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Isiah Thomas shares why he would trade for Ben Simmons and sees the similarity in struggles that Magic Johnson used to have

Isiah Thomas would trade for Ben Simmons

Isiah Thomas would trade for Ben Simmons if he improves his shooting

Former NBA player and an absolute legend of the game, Isiah Thomas shares a unique perspective on why he would make a trade for Ben Simmons if he were one of the GMs in the league.

Thomas would make a trade for Simmons

The Ben Simmons saga is one of the never-ending stories in the NBA at the moment, and it seems the end of it is nowhere near to be found. The most logical solution for both parties is to find a suitable trade destination for Simmons. Still, teams are hesitant to make a move, especially since the Philadelphia 76ers asking price is way too high than what they are willing to offer.

The reality is that Simmons decreased his value, and he is somewhat considered an unreliable player on all fronts. He hasn't really improved on offense ever since he came to the NBA five years ago, and his attitude is not something a lot of teams want to deal with knowing what he did to the Sixers.

Isiah Thomas still believes in Simmons and thinks the only downside to his game is his inability to make free throws. Ever since he came to the NBA, Simmons has been a poor free-throw shooter, but Thomas thinks the only thing he needs to do is improve that shot, increasing his value and making him a more dangerous player on offense.

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I would absolutely trade for Ben Simmons, and here is why. To me, Ben Simmons is not a broken player. He was their best defender; he was an All-Star and led them in assists. Now, Ben Simmons's problem is not that he can't shoot the basketball; his problem is that he can't make free throws as a point guard. As a point guard and a leader of the team, if Ben Simmons became a better foul shooter, he would average 19 points per game, 8 rebounds, 8 assists, and nobody would have a problem with Ben. He needs to get into the gym and work on his foul shooting. If he becomes a better foul shooter, he would 4,5 points to his scoring average, and he would be inside the post making layups and everything else.

Isiah Thomas, via Big Podcast with Shaq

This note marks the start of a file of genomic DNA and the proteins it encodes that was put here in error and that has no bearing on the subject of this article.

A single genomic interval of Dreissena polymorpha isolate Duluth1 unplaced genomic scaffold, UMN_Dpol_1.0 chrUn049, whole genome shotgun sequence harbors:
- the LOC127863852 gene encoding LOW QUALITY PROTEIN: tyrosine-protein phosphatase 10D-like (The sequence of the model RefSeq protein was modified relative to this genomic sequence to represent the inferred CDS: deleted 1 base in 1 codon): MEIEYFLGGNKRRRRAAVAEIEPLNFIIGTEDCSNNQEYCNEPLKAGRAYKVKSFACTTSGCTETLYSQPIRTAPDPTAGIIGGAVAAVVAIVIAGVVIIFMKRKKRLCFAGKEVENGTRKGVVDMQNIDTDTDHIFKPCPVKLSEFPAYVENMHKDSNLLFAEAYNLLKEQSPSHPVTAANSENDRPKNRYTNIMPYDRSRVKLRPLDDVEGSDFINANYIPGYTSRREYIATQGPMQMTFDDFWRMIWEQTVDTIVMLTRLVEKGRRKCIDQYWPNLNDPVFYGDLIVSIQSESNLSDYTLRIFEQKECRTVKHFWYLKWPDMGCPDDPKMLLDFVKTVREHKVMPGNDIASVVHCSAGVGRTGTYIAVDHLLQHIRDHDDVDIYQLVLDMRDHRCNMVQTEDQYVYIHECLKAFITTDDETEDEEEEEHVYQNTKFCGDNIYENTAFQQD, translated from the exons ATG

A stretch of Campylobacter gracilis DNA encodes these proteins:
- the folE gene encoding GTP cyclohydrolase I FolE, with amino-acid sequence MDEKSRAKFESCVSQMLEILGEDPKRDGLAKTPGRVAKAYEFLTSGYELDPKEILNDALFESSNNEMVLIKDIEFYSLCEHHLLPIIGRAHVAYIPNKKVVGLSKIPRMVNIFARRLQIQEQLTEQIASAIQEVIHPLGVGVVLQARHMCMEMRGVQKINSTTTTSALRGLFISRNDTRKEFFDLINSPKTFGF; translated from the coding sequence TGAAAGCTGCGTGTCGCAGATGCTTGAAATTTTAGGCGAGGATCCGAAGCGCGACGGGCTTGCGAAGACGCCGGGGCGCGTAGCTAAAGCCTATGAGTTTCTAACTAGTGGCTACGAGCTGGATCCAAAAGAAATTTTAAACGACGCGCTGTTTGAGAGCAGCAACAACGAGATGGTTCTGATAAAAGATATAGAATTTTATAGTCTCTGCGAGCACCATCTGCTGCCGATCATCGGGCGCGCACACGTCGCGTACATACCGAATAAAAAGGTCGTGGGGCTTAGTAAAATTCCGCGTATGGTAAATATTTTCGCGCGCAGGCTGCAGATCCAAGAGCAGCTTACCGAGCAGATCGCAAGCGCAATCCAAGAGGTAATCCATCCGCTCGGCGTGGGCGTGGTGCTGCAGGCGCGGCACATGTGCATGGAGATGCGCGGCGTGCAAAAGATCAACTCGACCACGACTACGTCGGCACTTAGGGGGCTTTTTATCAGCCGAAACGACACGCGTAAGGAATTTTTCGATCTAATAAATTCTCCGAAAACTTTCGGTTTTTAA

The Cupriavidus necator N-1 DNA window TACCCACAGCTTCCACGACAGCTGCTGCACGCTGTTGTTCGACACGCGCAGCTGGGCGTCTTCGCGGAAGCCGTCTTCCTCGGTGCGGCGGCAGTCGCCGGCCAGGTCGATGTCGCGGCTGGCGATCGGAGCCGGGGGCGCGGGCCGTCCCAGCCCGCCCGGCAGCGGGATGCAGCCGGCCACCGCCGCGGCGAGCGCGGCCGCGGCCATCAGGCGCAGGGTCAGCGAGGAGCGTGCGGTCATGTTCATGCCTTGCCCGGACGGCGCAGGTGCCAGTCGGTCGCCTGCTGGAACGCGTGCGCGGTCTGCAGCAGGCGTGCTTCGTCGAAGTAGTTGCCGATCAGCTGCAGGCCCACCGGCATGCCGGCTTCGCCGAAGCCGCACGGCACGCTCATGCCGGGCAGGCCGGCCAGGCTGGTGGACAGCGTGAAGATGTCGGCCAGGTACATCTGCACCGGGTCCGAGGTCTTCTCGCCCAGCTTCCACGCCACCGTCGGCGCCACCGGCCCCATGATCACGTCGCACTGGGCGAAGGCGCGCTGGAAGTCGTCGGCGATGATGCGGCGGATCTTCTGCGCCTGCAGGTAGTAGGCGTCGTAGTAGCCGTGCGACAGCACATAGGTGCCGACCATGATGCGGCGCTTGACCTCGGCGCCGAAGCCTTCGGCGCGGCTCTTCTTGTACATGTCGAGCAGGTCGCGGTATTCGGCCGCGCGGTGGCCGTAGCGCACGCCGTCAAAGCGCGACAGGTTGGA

Simmons should follow Magic's footsteps

Interestingly enough, Thomas compared Simmons's current situation with shooting problems to another NBA legend that wasn't actually a great shooter, and that is none other than Magic Johnson. Magic was great at everything he did, but he was never a consistent shooter; however, he was smart enough to know he could easily improve his free throw shooting. That enabled him to be more aggressive when attacking the basket and getting fouled because he knew he could get several easy points from the foul line.

Going to the foul line just like the other person who couldn't shoot, and that is Magic Johnson. Magic could not shoot the basketball. Magic for the whole summer just shot free throws. We worked out with him, and we would run, doing sprints and everything, and then he would shoot free throws. He said he was working on his game. The next year Magic Johnson is the MVP of the league because he got to the foul line 8 times a night, and he was 7 from 8 from the foul line. He became a 90 percent foul shooter, increased his scoring average from 16 to 20, and became the MVP league because he became a better foul shooter. If Ben Simmons becomes a better foul shooter, then this story is over.

Isiah Thomas, via Big Podcast with Shaq

Everything that Thomas said makes absolute sense, and if Ben actually became better at free throws, he would definitely add more points to his overall averages. That would also mean he could be more aggressive because even if he gets fouled, he would be more confident in his shot and therefore help his team even more. However, if Simmons couldn't improve in that area in the last 5 years he's been to the NBA, it's hard to believe he would actually do it in the future with another team.

Magic was different, and that is why he is one of the best to do it because he realized what he needed to do to put himself and his team in a position to win games. Simmons showed the opposite, ultimately selfishness and inability to further master his craft.

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